Saturday, September 29, 2012

French Connections: Directors and Narcotics


Another pass at screen-based communication: William Friedkin's The French Connection, from 1971. I have been traveling in recent days, and asked my seniors to gather in my absence to watch "a film" which I did not identify beforehand.


The French Connection won Best Picture (producer Phillip D'Antoni), Best Director (Friedkin) and Best Actor (Gene Hackman as Popeye Doyle) Academy Awards in 1972. Roy Schieder, who played Doyle's partner Russo, was nominated for Best Supporting Actor.


The film tracks a story concerning heroin smuggling from Marseilles to New York. Doyle brings wild energy to tracking the smugglers, with tragic results.

I screened the film because it includes precious little dialogue. We track the action through shot sequences. It calls to mind French film, a doubling of the "connection."


And that car chase! Zero digital effects.



So here's the question, people: cops in gray, black and brown; four-door sedans; people following other people.


Why aren't I bored? Discuss.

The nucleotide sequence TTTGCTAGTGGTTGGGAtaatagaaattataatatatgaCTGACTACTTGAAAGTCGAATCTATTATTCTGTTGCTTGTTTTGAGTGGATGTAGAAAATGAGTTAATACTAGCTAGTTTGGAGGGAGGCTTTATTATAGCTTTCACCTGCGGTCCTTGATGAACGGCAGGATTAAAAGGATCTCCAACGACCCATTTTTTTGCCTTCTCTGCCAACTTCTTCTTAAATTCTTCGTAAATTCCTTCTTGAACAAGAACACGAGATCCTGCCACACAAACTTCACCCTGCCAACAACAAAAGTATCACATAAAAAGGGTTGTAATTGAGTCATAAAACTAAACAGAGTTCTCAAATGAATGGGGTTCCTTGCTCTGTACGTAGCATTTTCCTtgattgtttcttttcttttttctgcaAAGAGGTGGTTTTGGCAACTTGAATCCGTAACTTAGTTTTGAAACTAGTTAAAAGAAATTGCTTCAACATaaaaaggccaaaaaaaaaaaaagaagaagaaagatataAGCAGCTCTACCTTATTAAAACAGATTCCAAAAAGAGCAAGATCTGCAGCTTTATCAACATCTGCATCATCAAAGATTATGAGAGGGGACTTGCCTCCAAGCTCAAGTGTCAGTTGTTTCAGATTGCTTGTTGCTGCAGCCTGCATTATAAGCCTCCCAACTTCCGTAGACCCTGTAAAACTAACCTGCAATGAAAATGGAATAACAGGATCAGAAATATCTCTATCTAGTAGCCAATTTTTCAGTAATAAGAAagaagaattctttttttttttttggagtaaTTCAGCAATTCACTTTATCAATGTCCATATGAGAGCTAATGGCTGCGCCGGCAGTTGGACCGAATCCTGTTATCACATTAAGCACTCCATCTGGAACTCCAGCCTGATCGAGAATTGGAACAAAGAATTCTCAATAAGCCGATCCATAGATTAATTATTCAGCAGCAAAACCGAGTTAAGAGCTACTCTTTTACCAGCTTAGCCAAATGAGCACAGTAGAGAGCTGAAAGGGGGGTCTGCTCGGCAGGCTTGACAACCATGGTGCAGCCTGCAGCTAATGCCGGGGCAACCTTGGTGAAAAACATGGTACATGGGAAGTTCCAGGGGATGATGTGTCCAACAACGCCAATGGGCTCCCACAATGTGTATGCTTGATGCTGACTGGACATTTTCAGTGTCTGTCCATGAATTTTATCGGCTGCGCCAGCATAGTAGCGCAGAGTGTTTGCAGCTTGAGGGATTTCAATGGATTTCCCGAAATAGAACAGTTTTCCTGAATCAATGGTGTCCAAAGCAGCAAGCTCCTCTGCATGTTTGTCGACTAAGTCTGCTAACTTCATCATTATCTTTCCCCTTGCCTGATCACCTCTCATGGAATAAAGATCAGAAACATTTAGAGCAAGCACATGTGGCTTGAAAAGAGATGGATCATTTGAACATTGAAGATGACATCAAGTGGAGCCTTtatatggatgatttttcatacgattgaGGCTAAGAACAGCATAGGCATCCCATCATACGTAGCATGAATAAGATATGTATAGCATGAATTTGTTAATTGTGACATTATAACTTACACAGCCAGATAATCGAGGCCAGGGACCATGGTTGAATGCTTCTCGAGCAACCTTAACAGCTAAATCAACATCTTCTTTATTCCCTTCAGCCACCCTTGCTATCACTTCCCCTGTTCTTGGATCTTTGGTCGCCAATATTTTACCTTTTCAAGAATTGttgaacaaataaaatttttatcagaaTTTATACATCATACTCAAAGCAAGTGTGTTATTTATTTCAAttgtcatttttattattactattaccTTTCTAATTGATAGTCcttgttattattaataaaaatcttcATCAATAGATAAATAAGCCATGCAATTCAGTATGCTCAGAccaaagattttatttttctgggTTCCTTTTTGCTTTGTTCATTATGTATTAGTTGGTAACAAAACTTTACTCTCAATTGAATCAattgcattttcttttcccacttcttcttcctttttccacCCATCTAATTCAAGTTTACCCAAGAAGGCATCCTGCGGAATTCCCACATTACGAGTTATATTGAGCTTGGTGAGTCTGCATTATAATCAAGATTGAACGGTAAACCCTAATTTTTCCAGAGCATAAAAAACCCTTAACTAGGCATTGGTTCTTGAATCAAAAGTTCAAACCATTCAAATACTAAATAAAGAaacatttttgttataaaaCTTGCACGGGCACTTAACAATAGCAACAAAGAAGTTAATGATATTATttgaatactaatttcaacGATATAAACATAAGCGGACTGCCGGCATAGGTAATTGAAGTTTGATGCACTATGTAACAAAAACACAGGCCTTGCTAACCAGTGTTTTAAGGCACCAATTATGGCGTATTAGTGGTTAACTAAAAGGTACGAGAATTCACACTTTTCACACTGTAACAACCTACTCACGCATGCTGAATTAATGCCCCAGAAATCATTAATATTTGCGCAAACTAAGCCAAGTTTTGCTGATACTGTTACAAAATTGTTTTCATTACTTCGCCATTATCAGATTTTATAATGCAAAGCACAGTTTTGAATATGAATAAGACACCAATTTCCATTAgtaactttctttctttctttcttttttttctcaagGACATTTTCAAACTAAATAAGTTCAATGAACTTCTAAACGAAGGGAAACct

Tuesday, September 25, 2012

Thinking for the Screen, Homeric Period


Have been enjoying extended reflection on the screen as a pictorial communication system. Unlike pages (which can be controlled by a "user") or sets of comic panels (which may be manipulated into unequal segments by a composer), screens really are modular units, by iron decree of the technology.

 
Television sets (increasingly quaint, that term!) and movie houses (even more anachronistic) present a sequence of images in a set format, which cannot change.


This is not really a sacrifice, except to the most relentless avant-gardist. Who has ever sat in a theater and thought, "Gee, I wish that rectangle would change. I'm bored it." We take the screen format as a given; we watch what unfolds within it without much thought of the visual container. 


But the logic and grammar of screen sequences had to be worked out. A significant distinction must be drawn between cinematic versus theatrical storytelling. Sergei Eisenstein' theory of montage (image A plus image B equals associative leap C) isolated important narrative concepts.